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Paper: The Lagoon Nebula and its Vicinity
Volume: 5, Handbook of Star Forming Regions:
Volume II, The Southern Sky
Page: 533
Authors: Tothill, N.F.H.; Gagné, M.; Stecklum, B.; Kenworthy, M.A.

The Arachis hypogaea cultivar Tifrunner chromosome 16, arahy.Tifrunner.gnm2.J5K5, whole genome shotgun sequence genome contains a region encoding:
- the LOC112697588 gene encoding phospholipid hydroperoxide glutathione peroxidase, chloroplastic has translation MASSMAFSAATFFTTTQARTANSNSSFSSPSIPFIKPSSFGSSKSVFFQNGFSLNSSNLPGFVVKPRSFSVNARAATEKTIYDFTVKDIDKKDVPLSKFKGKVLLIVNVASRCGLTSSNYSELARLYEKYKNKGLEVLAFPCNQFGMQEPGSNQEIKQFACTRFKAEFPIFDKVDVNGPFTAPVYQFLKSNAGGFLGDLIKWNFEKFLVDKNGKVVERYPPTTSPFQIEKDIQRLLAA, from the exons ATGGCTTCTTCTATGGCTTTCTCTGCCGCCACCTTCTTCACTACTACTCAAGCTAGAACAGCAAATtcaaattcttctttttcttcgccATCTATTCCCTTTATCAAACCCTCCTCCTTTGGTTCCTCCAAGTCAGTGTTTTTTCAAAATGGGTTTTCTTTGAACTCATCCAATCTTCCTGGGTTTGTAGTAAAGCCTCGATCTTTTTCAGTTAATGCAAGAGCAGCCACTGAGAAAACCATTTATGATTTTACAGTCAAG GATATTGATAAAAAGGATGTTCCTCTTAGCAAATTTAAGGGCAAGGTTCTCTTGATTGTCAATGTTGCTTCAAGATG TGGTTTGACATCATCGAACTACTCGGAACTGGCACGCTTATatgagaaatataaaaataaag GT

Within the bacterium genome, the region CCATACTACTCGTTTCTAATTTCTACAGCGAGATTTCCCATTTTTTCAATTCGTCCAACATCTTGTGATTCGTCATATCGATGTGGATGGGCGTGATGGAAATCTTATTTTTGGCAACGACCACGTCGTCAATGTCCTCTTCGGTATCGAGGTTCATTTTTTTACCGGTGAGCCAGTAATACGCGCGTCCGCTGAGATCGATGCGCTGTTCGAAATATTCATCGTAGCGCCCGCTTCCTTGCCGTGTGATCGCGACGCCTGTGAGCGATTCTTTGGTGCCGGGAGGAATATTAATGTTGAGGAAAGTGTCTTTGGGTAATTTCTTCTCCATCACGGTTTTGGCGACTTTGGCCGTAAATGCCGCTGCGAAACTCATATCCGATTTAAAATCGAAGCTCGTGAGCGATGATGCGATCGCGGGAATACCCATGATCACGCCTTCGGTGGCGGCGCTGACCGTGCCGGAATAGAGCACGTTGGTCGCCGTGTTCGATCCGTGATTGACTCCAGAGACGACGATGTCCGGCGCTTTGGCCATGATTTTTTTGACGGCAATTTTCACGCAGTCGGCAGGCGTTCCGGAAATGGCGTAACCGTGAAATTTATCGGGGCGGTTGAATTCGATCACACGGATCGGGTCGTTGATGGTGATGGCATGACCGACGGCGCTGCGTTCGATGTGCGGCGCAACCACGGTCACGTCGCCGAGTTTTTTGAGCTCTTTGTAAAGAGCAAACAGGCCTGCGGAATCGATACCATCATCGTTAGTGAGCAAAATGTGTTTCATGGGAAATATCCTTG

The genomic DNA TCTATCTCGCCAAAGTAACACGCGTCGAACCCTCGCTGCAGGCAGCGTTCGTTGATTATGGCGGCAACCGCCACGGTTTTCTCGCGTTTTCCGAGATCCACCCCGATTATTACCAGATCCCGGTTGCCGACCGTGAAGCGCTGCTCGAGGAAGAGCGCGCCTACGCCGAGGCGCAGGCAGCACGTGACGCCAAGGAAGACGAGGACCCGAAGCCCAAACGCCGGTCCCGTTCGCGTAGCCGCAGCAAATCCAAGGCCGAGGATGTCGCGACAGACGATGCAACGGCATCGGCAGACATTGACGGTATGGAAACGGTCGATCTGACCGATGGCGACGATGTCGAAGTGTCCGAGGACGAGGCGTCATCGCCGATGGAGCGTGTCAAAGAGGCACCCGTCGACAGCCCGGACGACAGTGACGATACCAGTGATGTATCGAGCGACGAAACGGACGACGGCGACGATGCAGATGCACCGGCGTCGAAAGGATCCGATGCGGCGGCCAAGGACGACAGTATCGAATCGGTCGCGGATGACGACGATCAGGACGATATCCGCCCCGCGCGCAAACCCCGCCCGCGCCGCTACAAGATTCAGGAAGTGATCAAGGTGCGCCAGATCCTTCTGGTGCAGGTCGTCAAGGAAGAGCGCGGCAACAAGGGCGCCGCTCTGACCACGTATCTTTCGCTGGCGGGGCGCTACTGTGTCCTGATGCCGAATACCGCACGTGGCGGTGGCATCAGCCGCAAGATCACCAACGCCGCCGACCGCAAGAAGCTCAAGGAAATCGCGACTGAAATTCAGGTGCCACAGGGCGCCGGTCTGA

Abstract: The Lagoon Nebula is an HII region in the Sagittarius Arm, about 1.3 kpc away, associated with the young (1–3 Myr) open cluster NGC 6530, which contains several O stars and several dozen B stars. Lower-mass cluster members, detected by X-ray and Hα emission, and by near-IR excess, number more than a thousand. Myr-old star formation is traced by the optically-visible HII region and cluster; observations of infrared and submillimetre-wave emission, and of optical emission features, indicate ongoing star formation in several locations across the Lagoon. The most prominent of these are the Hourglass Nebula and M8 E. Submillimetre-wave observations also reveal many clumps of dense molecular gas, which may form the next generation of stars. The complex structure of the region has been shaped by the interaction of the underlying molecular gas with multiple massive stars and episodes of star formation. NGC 6530 is the oldest component, with the newest stars found embedded in the molecular gas behind the cluster and at its southern rim. A degree to the east of the Lagoon, Simeis 188 is a complex of emission and reflection nebulae, including the bright-rimmed cloud NGC 6559; the presence of Hα emission stars suggests ongoing star formation.
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